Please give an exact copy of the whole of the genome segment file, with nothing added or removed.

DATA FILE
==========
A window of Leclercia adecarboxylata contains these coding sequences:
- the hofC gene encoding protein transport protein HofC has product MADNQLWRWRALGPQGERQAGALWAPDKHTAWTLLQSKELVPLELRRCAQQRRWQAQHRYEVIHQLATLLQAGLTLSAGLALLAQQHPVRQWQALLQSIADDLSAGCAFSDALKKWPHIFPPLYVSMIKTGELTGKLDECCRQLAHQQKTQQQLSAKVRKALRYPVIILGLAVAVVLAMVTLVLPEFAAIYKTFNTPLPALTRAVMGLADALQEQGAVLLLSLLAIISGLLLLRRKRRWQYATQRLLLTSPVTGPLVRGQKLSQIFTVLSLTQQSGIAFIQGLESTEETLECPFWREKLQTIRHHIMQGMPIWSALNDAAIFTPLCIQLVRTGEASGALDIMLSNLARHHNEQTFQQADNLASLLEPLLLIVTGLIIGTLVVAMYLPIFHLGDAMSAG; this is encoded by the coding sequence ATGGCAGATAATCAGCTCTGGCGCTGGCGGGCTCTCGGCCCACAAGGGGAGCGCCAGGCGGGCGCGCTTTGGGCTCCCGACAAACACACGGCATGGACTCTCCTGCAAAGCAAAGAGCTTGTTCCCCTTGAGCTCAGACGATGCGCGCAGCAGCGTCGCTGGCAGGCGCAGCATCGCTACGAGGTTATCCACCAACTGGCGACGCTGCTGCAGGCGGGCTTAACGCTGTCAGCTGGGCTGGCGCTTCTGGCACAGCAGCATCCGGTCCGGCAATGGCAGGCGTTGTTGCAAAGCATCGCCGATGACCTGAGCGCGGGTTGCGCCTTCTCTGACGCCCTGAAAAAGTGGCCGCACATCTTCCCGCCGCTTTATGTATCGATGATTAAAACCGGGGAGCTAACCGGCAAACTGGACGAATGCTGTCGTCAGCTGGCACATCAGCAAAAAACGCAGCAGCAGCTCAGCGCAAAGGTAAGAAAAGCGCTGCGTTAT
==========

A window of Leclercia adecarboxylata contains these coding sequences:
- the hofC gene encoding protein transport protein HofC has product MADNQLWRWRALGPQGERQAGALWAPDKHTAWTLLQSKELVPLELRRCAQQRRWQAQHRYEVIHQLATLLQAGLTLSAGLALLAQQHPVRQWQALLQSIADDLSAGCAFSDALKKWPHIFPPLYVSMIKTGELTGKLDECCRQLAHQQKTQQQLSAKVRKALRYPVIILGLAVAVVLAMVTLVLPEFAAIYKTFNTPLPALTRAVMGLADALQEQGAVLLLSLLAIISGLLLLRRKRRWQYATQRLLLTSPVTGPLVRGQKLSQIFTVLSLTQQSGIAFIQGLESTEETLECPFWREKLQTIRHHIMQGMPIWSALNDAAIFTPLCIQLVRTGEASGALDIMLSNLARHHNEQTFQQADNLASLLEPLLLIVTGLIIGTLVVAMYLPIFHLGDAMSAG; this is encoded by the coding sequence ATGGCAGATAATCAGCTCTGGCGCTGGCGGGCTCTCGGCCCACAAGGGGAGCGCCAGGCGGGCGCGCTTTGGGCTCCCGACAAACACACGGCATGGACTCTCCTGCAAAGCAAAGAGCTTGTTCCCCTTGAGCTCAGACGATGCGCGCAGCAGCGTCGCTGGCAGGCGCAGCATCGCTACGAGGTTATCCACCAACTGGCGACGCTGCTGCAGGCGGGCTTAACGCTGTCAGCTGGGCTGGCGCTTCTGGCACAGCAGCATCCGGTCCGGCAATGGCAGGCGTTGTTGCAAAGCATCGCCGATGACCTGAGCGCGGGTTGCGCCTTCTCTGACGCCCTGAAAAAGTGGCCGCACATCTTCCCGCCGCTTTATGTATCGATGATTAAAACCGGGGAGCTAACCGGCAAACTGGACGAATGCTGTCGTCAGCTGGCACATCAGCAAAAAACGCAGCAGCAGCTCAGCGCAAAGGTAAGAAAAGCGCTGCGTTAT